salt hurts wounds, yet saltwater rinses are recommended for cleaning oral wounds. why?


i’ve found information as to why saltwater rinses help heal oral wounds, and i’ve also found information as to why salt can be bad for other wounds, but i can’t figure out what’s different about oral wounds.

just had my wisdom teeth taken out and i’ve been wondering this

In: 7

It’s less about the location of the wound than the amount of salt. You can, in fact, “irrigate” or wash out other wounds with salt water if it’s clean.

Pure salt pulls water out of your cells, shrinking and possibly killing them. But depending on the concentration, salt water can do this more gently (good for removing fluid build-up from a wound) or not at all, if the salt concentration in the water matches the salt concentration in the tissue.

Most pathogenic bacteria that are likely to cause superficial wound infections, are gram-negative and do not have a thick outer cell wall. This makes them susceptible to being dehydrated by salty water. The higher salt concentration draws water out of bacterial cells causing them to become misshapen. This may either kill them outright or at least inactivate them and kill any in the process of dividing.

For the same reason, pickling foods with a salty, acidic vinegar solution kills most bacteria and fungi that cause decomposition and prevents the rest from growing at all.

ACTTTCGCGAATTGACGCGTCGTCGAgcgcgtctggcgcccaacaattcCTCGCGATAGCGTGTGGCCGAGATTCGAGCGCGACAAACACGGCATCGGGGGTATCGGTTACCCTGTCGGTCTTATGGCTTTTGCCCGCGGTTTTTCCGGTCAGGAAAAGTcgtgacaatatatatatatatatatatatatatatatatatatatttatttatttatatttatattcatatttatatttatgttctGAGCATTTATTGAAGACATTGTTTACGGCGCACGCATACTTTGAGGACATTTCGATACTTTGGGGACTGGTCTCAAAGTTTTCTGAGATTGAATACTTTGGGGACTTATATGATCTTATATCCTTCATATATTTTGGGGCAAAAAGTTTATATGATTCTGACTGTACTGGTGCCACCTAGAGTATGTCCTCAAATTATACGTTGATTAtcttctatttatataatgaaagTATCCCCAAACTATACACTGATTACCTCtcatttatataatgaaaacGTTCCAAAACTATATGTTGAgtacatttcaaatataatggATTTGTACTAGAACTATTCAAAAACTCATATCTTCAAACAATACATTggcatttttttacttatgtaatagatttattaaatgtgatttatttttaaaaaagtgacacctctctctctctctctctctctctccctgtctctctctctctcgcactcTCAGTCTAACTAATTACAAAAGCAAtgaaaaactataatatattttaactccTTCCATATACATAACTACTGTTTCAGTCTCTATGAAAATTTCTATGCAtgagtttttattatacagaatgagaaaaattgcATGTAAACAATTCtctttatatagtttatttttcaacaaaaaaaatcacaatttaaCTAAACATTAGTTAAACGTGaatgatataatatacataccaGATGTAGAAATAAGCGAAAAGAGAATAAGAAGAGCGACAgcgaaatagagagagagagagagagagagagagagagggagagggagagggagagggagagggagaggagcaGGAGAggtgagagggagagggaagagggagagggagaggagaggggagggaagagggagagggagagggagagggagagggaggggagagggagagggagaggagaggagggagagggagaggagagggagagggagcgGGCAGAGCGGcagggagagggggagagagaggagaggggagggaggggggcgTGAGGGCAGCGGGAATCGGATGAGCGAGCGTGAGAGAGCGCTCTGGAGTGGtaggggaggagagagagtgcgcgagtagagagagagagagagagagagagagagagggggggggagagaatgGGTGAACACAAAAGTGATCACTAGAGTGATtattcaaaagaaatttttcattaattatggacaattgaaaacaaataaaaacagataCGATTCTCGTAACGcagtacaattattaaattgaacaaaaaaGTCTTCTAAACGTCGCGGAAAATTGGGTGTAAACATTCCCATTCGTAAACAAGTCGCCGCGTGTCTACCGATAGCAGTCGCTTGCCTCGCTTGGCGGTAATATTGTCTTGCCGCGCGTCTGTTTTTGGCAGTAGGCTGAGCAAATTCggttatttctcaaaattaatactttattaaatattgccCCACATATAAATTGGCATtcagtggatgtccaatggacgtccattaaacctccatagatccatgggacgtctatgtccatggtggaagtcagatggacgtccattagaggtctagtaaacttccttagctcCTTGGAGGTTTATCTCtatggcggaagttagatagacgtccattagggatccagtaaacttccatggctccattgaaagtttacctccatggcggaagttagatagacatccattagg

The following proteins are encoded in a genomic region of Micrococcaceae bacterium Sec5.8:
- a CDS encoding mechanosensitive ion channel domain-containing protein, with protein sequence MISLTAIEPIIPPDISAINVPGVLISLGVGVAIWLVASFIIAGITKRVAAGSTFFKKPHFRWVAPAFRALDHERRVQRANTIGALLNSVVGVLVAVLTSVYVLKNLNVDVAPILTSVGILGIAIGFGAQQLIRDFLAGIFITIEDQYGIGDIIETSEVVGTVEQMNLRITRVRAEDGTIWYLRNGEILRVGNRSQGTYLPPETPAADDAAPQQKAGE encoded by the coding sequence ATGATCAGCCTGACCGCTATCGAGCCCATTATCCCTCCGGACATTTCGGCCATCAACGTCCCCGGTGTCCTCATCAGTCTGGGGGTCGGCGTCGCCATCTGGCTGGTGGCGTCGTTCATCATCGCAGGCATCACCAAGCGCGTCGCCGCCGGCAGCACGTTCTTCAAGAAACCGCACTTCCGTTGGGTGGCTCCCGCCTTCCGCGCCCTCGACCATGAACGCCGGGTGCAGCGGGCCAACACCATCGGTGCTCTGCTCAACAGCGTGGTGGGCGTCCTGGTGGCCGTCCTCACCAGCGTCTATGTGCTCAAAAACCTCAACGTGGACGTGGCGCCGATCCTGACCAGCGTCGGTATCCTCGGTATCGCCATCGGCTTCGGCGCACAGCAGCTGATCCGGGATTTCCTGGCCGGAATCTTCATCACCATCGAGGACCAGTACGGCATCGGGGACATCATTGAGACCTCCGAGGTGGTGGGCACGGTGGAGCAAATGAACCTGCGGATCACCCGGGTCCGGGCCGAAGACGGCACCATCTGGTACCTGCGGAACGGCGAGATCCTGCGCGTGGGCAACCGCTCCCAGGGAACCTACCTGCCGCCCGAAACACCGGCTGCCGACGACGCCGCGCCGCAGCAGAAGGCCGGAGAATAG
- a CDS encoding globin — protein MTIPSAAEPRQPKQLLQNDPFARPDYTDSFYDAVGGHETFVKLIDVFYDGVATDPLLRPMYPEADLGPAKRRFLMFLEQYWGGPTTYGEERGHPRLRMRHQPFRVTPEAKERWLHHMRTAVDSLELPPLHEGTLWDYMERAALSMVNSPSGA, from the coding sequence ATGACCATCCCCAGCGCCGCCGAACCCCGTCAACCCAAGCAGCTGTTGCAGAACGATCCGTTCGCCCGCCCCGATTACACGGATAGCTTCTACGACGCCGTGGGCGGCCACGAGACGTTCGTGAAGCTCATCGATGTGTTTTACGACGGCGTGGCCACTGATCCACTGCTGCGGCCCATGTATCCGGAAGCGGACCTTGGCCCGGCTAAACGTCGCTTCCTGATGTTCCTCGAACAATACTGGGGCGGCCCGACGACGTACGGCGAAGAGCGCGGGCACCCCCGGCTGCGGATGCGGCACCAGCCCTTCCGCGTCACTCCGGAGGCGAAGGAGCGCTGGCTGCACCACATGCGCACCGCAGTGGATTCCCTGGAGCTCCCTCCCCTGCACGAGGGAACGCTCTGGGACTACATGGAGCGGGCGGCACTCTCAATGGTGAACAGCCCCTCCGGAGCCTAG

Of course, normally this would also dehydrate, shrivel, and kill cells in your tissue as well.

However, typically the first thing that happens in wound healing is cells called fibroblasts produce a layer of scar tissue on the surface of the wound. Meanwhile other tissue cells fill themselves up with fibrous collagen and keratins, then undergo programmed cell death. This produces a thin, temporary barrier protects the living cells beneath the surface from various insults like toxic proteins produced by pathogenic bacteria, air pollutants like ozone, or from drying out. Meanwhile capillaries supply enough extra moisture to keep cells hydrated. The edges of the wound then grow together and then other cells dismantle and digest the dead cells.

You can basically think of this like an invading army of marauders trying to lay siege to a fortified town on top of a hill, say, in late fall.

The attacking army may have greatly superior numbers, better weapons, and better training and experience. However the city has strong defensive walls lots of shelter, and has stores of water and food for the winter. They also have a lot of quarried stones to repair damage to the wslls. Lets say a sudden freak winter storms blows in for several days. The attacking army only has thin tents, campfires, and is low on food, basically only that which they’re able to steal. While the city has plenty of fireplaces and sheltered alcoves in the walls, and stores of dried meat and fruits and grains, and cozy thatched cottages. The winter storm causes the local streams to freeze. So a lot of the invaders are likely to freeze during the nights, starve, or else simply abandon camp and turn mercenary.

Bacteria have few collective structural defenses and can only survive by their own recognizance for the most part. (Although a lot of pathogenic bacteria have interesting mechanisms whereby they can recognize nearby bacteria of the same species communicate with the group, and act collectively to frustrate the immune system. This is a field of active research.)